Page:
12. The method of claim 10, wherein a weight percentage of carbon nanotubes in the composite coating is less than 2.5 percent.

13. The method of claim 10, wherein the host material comprises paint.

14. The method of claim 10, further comprising forming the plurality of carbon nanotubes in a high-pressure carbon monoxide reactor.

15. The method of claim 14, wherein forming the plurality of carbon nanotubes comprises: mixing carbon monoxide with an iron material in the high-pressure carbon monoxide reactor; heating the mixture to at least 1000° C. such that at least a portion of the iron material catalyzes a Boudouard reaction that produces single wall carbon nanotubes.

16. The method of claim 15, wherein the iron material is iron pentacarbonyl.

17. The method of claim 10, wherein the composite coating absorbs incident infrared light having a particular intensity such that an intensity of reflected infrared light is less than one-tenth of the particular intensity of the incident infrared light.

18. The method of claim 10, wherein coating an object with the composite coating reduces an infrared signature of the object by at least ten times.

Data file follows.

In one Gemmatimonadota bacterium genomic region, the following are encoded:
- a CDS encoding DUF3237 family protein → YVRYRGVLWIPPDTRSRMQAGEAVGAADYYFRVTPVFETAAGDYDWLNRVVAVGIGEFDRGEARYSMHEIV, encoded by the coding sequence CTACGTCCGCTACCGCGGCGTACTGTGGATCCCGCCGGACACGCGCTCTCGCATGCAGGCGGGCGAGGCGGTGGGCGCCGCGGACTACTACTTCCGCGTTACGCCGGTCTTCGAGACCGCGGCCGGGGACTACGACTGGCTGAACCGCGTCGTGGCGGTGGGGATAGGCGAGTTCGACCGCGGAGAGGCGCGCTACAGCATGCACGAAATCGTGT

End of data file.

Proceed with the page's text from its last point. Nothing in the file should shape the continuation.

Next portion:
19. The method of claim 10, wherein: a weight percentage of carbon nanotubes in the composite coating is from one to two percent; and more than ninety-nine percent of the plurality of carbon nanotubes are single wall carbon nanotubes.

20. A method, comprising: mixing carbon monoxide with an iron material in a high-pressure carbon monoxide reactor; heating the mixture to at least 1000° C. such that at least a portion of the iron material catalyzes a Boudouard reaction that produces a plurality of carbon nanotubes; depositing the plurality of carbon nanotubes in paint to form a composite coating, wherein: at least ninety-nine percent of the plurality of carbon nanotubes are single wall nanotubes having respective diameters equal to or less than 1.5 nanometers; and a weight percentage of carbon nanotubes in the composite coating is from one to two percent; and dispersing the plurality of carbon nanotubes in the host material, the dispersion caused by an electric field.

Description:

RELATED APPLICATION

This patent application claims priority from Provisional Patent Application Ser. No. 60/977,217, filed Oct. 3, 2007, entitled Nanocomposite Coating for Reflection Reduction.

TECHNICAL FIELD

The present disclosure relates generally to composite coatings and more particularly to a nanocomposite coating for reflection reduction.

BACKGROUND

Traditional coatings for military vehicles and other hardware include conventional paint and/or metallic finishes. Such coatings generally reflect infrared and ultraviolet radiation. As a result, such coatings do not protect military vehicles and hardware from being tracked by laser guided weapons.

SUMMARY

In some embodiments, a coating comprises a host material and a plurality of carbon nanotubes dispersed in the host material to form a composite coating. The weight percentage of carbon nanotubes in the composite coating may be less than 2.5 percent. More than ninety-five percent of the plurality of carbon nanotubes may be single wall carbon nanotubes.